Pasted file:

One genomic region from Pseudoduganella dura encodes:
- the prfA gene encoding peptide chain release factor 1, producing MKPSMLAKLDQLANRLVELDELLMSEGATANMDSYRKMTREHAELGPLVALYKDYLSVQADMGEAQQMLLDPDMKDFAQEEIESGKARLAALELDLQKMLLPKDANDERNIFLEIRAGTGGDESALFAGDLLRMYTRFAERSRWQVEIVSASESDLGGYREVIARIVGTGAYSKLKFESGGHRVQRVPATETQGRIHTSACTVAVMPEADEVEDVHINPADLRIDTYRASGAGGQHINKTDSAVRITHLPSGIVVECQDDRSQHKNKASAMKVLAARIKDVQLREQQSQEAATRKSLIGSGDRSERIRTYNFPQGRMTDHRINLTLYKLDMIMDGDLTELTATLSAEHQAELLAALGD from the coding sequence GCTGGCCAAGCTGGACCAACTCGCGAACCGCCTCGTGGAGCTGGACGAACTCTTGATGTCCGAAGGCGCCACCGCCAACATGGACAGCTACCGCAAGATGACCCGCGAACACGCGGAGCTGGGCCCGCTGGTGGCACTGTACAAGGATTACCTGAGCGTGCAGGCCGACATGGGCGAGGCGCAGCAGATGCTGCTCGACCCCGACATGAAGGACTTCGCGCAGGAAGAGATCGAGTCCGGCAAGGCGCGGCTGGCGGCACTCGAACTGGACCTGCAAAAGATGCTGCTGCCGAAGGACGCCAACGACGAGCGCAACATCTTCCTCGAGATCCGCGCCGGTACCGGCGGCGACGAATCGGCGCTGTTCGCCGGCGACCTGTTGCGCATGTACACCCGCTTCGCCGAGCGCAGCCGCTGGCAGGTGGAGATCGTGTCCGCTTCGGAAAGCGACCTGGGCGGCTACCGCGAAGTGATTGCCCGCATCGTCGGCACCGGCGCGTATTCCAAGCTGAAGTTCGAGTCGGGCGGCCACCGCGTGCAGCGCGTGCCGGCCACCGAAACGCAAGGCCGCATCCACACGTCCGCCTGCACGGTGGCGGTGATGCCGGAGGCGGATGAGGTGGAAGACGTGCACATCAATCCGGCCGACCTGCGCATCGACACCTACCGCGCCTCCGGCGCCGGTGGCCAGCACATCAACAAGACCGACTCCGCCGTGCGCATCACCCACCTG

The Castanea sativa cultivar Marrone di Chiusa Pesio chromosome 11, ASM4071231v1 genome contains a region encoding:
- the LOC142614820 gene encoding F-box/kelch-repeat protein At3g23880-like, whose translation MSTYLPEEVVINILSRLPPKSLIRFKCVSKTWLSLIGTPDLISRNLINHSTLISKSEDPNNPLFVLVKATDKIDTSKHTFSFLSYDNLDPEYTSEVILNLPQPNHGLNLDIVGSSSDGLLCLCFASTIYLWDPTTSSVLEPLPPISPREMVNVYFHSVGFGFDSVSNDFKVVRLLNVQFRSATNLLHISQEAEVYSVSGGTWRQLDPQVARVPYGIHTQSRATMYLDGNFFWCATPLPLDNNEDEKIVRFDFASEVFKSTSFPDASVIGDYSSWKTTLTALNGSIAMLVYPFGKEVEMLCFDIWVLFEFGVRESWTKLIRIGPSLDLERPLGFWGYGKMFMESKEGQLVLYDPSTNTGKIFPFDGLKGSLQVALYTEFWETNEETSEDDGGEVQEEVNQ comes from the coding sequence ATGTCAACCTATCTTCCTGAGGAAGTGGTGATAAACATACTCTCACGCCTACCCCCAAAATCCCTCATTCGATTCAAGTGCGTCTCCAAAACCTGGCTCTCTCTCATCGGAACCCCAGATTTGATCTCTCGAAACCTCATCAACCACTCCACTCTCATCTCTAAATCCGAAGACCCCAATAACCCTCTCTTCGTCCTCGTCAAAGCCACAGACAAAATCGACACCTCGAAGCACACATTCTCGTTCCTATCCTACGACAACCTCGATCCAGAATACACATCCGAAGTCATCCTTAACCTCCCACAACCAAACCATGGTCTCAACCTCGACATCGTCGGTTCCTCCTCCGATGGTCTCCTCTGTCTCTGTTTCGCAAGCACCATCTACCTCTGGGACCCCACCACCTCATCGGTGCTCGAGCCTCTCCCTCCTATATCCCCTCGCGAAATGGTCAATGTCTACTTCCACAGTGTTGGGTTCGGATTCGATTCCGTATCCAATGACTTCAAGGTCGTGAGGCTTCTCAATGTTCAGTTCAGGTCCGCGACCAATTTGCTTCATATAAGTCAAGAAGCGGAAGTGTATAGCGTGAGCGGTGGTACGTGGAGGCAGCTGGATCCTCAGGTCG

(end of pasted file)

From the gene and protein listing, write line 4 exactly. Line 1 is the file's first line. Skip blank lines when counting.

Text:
- the LOC142614820 gene encoding F-box/kelch-repeat protein At3g23880-like, whose translation MSTYLPEEVVINILSRLPPKSLIRFKCVSKTWLSLIGTPDLISRNLINHSTLISKSEDPNNPLFVLVKATDKIDTSKHTFSFLSYDNLDPEYTSEVILNLPQPNHGLNLDIVGSSSDGLLCLCFASTIYLWDPTTSSVLEPLPPISPREMVNVYFHSVGFGFDSVSNDFKVVRLLNVQFRSATNLLHISQEAEVYSVSGGTWRQLDPQVARVPYGIHTQSRATMYLDGNFFWCATPLPLDNNEDEKIVRFDFASEVFKSTSFPDASVIGDYSSWKTTLTALNGSIAMLVYPFGKEVEMLCFDIWVLFEFGVRESWTKLIRIGPSLDLERPLGFWGYGKMFMESKEGQLVLYDPSTNTGKIFPFDGLKGSLQVALYTEFWETNEETSEDDGGEVQEEVNQ comes from the coding sequence ATGTCAACCTATCTTCCTGAGGAAGTGGTGATAAACATACTCTCACGCCTACCCCCAAAATCCCTCATTCGATTCAAGTGCGTCTCCAAAACCTGGCTCTCTCTCATCGGAACCCCAGATTTGATCTCTCGAAACCTCATCAACCACTCCACTCTCATCTCTAAATCCGAAGACCCCAATAACCCTCTCTTCGTCCTCGTCAAAGCCACAGACAAAATCGACACCTCGAAGCACACATTCTCGTTCCTATCCTACGACAACCTCGATCCAGAATACACATCCGAAGTCATCCTTAACCTCCCACAACCAAACCATGGTCTCAACCTCGACATCGTCGGTTCCTCCTCCGATGGTCTCCTCTGTCTCTGTTTCGCAAGCACCATCTACCTCTGGGACCCCACCACCTCATCGGTGCTCGAGCCTCTCCCTCCTATATCCCCTCGCGAAATGGTCAATGTCTACTTCCACAGTGTTGGGTTCGGATTCGATTCCGTATCCAATGACTTCAAGGTCGTGAGGCTTCTCAATGTTCAGTTCAGGTCCGCGACCAATTTGCTTCATATAAGTCAAGAAGCGGAAGTGTATAGCGTGAGCGGTGGTACGTGGAGGCAGCTGGATCCTCAGGTCG